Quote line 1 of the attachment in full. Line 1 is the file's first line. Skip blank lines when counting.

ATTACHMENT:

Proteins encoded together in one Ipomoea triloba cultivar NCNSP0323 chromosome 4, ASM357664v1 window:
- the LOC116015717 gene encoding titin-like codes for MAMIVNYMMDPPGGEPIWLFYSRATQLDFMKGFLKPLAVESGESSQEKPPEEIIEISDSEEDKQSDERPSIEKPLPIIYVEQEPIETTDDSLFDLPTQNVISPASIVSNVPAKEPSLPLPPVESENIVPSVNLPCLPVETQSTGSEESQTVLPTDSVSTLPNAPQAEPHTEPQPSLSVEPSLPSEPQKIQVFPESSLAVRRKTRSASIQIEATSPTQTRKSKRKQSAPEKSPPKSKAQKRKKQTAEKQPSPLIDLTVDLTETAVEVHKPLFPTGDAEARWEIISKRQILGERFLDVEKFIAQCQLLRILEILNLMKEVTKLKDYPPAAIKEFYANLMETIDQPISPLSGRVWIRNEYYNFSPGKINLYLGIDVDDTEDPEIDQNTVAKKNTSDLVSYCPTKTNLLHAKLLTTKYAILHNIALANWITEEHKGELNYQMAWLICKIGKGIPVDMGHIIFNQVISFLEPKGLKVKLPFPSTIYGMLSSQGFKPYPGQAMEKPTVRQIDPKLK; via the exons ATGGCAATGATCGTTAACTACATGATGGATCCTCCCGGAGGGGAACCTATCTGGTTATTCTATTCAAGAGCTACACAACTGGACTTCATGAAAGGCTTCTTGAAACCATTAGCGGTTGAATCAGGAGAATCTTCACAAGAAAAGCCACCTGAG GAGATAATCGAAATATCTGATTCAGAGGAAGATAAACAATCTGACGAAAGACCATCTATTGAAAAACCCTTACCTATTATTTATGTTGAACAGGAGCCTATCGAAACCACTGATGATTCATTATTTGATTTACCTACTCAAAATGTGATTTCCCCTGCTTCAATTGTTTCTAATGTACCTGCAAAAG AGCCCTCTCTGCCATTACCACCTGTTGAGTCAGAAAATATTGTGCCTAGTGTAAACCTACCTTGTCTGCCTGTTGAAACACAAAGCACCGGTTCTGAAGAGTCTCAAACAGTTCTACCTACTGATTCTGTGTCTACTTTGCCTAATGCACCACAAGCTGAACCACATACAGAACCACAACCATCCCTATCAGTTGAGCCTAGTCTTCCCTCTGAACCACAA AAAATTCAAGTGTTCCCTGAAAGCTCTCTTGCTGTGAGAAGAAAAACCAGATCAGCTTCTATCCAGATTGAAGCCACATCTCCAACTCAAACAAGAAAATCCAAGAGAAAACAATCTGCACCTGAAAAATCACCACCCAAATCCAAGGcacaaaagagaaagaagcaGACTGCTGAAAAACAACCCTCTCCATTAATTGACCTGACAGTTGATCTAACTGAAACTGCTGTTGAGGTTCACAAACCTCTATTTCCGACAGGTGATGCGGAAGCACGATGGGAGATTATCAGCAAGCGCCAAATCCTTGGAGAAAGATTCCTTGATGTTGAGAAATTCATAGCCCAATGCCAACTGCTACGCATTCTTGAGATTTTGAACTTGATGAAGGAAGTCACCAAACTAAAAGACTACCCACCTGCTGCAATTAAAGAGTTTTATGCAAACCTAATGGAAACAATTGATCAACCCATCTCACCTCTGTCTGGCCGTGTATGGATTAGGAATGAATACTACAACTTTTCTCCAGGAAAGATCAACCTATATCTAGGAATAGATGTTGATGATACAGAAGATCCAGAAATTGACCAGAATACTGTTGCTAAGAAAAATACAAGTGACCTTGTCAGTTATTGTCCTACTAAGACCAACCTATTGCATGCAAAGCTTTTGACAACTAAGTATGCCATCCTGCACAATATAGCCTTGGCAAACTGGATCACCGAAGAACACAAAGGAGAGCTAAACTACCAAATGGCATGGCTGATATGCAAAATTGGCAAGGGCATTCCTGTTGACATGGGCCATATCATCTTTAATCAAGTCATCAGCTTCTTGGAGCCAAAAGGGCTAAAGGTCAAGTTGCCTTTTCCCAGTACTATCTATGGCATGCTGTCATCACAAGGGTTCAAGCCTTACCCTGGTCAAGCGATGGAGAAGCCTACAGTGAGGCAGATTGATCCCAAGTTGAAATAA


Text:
Proteins encoded together in one Ipomoea triloba cultivar NCNSP0323 chromosome 4, ASM357664v1 window: